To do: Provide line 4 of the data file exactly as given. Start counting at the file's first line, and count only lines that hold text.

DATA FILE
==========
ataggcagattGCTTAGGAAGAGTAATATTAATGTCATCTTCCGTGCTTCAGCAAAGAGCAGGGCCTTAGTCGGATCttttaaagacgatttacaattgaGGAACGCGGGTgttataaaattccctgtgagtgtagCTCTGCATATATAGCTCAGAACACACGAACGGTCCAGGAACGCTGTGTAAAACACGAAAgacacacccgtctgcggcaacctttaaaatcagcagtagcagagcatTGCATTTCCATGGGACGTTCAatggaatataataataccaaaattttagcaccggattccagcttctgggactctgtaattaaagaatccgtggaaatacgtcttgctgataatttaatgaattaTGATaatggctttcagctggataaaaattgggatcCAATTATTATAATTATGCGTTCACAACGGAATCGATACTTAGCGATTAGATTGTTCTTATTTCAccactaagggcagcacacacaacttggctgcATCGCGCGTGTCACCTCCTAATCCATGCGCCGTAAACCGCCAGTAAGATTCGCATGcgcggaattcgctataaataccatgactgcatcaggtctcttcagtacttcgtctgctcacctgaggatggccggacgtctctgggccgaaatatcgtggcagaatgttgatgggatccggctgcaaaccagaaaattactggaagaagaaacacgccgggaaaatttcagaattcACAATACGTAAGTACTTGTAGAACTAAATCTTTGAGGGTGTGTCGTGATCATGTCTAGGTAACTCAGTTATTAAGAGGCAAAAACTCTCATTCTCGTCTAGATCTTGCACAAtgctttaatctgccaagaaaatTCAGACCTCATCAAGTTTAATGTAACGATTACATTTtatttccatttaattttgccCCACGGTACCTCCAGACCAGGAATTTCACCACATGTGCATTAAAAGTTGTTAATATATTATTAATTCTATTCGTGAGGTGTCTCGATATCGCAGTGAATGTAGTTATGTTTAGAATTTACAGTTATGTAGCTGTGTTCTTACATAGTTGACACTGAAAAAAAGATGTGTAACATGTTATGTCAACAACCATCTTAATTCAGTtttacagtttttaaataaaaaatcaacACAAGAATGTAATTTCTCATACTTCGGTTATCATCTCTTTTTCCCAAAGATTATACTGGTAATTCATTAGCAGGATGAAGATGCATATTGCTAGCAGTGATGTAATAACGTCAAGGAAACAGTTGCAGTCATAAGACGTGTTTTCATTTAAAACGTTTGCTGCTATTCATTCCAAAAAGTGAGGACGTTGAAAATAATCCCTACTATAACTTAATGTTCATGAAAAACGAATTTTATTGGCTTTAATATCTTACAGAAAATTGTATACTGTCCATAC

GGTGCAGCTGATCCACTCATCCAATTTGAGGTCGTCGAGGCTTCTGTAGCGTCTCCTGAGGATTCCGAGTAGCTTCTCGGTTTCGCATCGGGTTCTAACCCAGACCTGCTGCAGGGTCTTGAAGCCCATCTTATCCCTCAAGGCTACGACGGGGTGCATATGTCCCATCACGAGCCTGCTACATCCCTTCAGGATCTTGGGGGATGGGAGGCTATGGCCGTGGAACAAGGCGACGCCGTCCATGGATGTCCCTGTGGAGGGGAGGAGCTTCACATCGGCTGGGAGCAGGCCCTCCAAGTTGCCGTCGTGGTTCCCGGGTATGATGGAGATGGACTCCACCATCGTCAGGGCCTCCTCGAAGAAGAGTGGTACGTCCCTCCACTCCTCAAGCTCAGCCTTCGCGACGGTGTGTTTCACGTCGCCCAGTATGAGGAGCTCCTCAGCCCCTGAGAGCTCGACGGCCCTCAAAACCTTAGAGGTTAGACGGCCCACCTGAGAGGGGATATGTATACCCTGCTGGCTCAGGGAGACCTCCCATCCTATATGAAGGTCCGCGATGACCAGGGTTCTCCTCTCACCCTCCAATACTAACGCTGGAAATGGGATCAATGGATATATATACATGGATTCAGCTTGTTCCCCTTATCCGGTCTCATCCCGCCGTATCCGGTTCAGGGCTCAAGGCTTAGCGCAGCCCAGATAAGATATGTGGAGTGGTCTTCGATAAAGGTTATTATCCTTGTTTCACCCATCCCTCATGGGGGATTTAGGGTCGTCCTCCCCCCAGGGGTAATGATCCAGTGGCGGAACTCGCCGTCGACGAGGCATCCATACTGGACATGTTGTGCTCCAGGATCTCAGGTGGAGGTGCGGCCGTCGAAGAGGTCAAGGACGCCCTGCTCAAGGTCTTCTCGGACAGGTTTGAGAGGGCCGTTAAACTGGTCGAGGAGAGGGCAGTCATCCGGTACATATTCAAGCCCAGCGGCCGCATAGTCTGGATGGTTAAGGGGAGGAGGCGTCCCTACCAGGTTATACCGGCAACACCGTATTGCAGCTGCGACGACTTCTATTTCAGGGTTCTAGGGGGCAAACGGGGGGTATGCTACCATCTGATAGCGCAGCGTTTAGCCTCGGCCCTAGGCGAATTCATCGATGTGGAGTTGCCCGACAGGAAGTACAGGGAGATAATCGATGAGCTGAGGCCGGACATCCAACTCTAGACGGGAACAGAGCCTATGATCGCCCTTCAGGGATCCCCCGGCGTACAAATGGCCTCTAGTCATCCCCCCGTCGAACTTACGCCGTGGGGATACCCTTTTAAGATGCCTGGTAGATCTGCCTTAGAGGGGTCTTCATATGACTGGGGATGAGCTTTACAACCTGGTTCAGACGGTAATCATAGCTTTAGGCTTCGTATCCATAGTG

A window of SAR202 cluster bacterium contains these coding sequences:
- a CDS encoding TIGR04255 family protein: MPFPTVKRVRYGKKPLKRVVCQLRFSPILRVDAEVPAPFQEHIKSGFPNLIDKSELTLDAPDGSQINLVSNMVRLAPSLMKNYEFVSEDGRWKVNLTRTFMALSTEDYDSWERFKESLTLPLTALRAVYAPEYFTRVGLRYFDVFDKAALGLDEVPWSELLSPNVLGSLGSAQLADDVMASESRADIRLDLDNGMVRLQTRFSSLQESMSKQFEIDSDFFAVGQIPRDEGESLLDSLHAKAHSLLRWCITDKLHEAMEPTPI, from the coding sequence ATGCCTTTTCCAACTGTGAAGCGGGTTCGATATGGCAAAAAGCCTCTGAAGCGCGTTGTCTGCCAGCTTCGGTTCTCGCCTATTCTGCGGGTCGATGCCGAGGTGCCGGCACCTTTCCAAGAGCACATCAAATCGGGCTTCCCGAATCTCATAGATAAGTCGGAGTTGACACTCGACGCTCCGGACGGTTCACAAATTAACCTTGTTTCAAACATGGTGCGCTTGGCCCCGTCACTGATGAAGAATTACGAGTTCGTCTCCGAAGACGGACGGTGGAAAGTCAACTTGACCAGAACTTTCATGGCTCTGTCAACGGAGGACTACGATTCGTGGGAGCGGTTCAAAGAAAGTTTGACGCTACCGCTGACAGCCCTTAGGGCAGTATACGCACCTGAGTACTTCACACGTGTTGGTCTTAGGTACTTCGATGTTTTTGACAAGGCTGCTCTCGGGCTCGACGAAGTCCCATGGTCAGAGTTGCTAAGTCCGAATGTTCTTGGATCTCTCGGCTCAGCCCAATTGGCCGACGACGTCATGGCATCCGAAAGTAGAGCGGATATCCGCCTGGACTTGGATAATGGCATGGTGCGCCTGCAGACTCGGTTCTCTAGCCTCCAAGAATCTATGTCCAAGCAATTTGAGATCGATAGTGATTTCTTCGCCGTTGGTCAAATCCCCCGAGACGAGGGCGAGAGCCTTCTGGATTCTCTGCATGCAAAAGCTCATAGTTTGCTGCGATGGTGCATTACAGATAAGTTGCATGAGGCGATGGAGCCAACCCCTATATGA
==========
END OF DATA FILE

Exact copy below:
- a CDS encoding TIGR04255 family protein: MPFPTVKRVRYGKKPLKRVVCQLRFSPILRVDAEVPAPFQEHIKSGFPNLIDKSELTLDAPDGSQINLVSNMVRLAPSLMKNYEFVSEDGRWKVNLTRTFMALSTEDYDSWERFKESLTLPLTALRAVYAPEYFTRVGLRYFDVFDKAALGLDEVPWSELLSPNVLGSLGSAQLADDVMASESRADIRLDLDNGMVRLQTRFSSLQESMSKQFEIDSDFFAVGQIPRDEGESLLDSLHAKAHSLLRWCITDKLHEAMEPTPI, from the coding sequence ATGCCTTTTCCAACTGTGAAGCGGGTTCGATATGGCAAAAAGCCTCTGAAGCGCGTTGTCTGCCAGCTTCGGTTCTCGCCTATTCTGCGGGTCGATGCCGAGGTGCCGGCACCTTTCCAAGAGCACATCAAATCGGGCTTCCCGAATCTCATAGATAAGTCGGAGTTGACACTCGACGCTCCGGACGGTTCACAAATTAACCTTGTTTCAAACATGGTGCGCTTGGCCCCGTCACTGATGAAGAATTACGAGTTCGTCTCCGAAGACGGACGGTGGAAAGTCAACTTGACCAGAACTTTCATGGCTCTGTCAACGGAGGACTACGATTCGTGGGAGCGGTTCAAAGAAAGTTTGACGCTACCGCTGACAGCCCTTAGGGCAGTATACGCACCTGAGTACTTCACACGTGTTGGTCTTAGGTACTTCGATGTTTTTGACAAGGCTGCTCTCGGGCTCGACGAAGTCCCATGGTCAGAGTTGCTAAGTCCGAATGTTCTTGGATCTCTCGGCTCAGCCCAATTGGCCGACGACGTCATGGCATCCGAAAGTAGAGCGGATATCCGCCTGGACTTGGATAATGGCATGGTGCGCCTGCAGACTCGGTTCTCTAGCCTCCAAGAATCTATGTCCAAGCAATTTGAGATCGATAGTGATTTCTTCGCCGTTGGTCAAATCCCCCGAGACGAGGGCGAGAGCCTTCTGGATTCTCTGCATGCAAAAGCTCATAGTTTGCTGCGATGGTGCATTACAGATAAGTTGCATGAGGCGATGGAGCCAACCCCTATATGA